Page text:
In 1986, Parks rehabilitated this section of the parkway through Alley Pond and Cunningham Park. It was then incorporated into the NYC Greenway program in 1993 as part of the Brooklyn-Queens Greenway. The Greenway Program, a collaborative effort of the Department of Transportation, the City Planning Office, and Parks, is one of the most ambitious networks of landscaped paths in the nation.

In 2002, due to the efforts of the Friends of Cunningham Park, the parkland section of the Long Island Motor Parkway located in present day Cunningham and Alley Pond Parks in eastern Queens was placed on the New York State and National Registers of Historic Places. This section amounts to approximately 2.5 miles of roadway. While efforts are underway for preservation of other sections of the historic Motor Parkway, this section of the parkway that falls under Parks’ jurisdiction is the largest preservation effort of this type for the Motor Parkway.

The overgrowth alongside the road has resulted in a canopy of trees over much of the length of the parkway, making the parkway true to its name – as much a park as a right-of-way, and a truly green progenitor to the current parkway system.

Links to related posts on VanderbiltCupRaces.com and the Internet:

Google Map of Fresh Meadows, Queens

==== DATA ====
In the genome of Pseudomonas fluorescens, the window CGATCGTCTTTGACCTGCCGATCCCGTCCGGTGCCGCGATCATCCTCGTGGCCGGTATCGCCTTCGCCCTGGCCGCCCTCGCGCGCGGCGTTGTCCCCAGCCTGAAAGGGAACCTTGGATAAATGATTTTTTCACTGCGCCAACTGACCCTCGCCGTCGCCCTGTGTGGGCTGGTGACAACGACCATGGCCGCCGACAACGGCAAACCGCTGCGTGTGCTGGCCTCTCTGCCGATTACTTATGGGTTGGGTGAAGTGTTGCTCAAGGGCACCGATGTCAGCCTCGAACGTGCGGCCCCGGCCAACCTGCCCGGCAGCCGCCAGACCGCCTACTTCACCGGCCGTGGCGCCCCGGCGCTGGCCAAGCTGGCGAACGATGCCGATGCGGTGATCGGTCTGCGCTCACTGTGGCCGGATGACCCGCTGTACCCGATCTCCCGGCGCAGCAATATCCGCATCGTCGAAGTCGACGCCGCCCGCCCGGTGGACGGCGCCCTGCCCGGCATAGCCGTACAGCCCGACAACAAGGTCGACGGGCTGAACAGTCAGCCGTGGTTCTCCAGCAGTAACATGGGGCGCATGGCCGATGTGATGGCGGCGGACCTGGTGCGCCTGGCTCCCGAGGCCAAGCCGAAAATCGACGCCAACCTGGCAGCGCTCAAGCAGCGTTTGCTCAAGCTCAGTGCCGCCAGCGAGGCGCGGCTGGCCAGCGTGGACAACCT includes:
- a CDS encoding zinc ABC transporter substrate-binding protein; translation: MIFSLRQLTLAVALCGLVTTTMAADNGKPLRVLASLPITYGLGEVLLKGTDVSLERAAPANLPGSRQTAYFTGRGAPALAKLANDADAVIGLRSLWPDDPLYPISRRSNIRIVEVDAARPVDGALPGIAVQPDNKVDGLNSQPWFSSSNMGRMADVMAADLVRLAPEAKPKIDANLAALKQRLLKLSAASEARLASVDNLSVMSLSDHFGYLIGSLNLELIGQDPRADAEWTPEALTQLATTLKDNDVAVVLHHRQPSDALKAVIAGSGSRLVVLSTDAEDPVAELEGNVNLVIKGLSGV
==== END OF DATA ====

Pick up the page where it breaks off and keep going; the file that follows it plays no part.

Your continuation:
Archives: Long Island Bridge Series

Archives: Long Island Bridge Series

Archives: Long Island Motor Parkway- The Western Terminus in Fresh Meadows, Queens

The Long Island Motor Parkway Survey Atlas: Fresh Meadows- The Western Terminus

Brooklyn-Queens Greenway Guide

The Planned Fresh Meadows Motor Parkway Western Terminus in 1912

Archives: Long Island Motor Parkway Bridges- Queens

Archives: Long Island Motor Parkway- Bridges

Cunningham Park


Feb 02 2020 Roy M Warner 10:30 AM

The aerial of the “new” Francis Lewis Blvd. can’t be from 1941. Although the extension of the Blvd (I remember the original 3-lane in each direction concrete road) had been built, it wasn’t opened until one year after the War when lampposts for lighting were installed.

The shot looking west is beautiful. The main road towards the left is Union Tpke., which had been extended from Homelawn Street/Utopia Pkwy, as part of a WPA project. In this regard, a portion of the Hillcrest Country Club Golf course can be seen at the southwest corner of the intersection. land was eventually sold to St. John’s, which built its University there during the 50s and 60s, except for big gray building on a rise in the middle of the tract. In the early 50s my mother and I would change buses from the Q17 to the Q17a at the intersection; the Q17 cut west on Horace Harding, while the Q17a cut east, which then took us to Francis Lewis Blvd, four blocks from our house.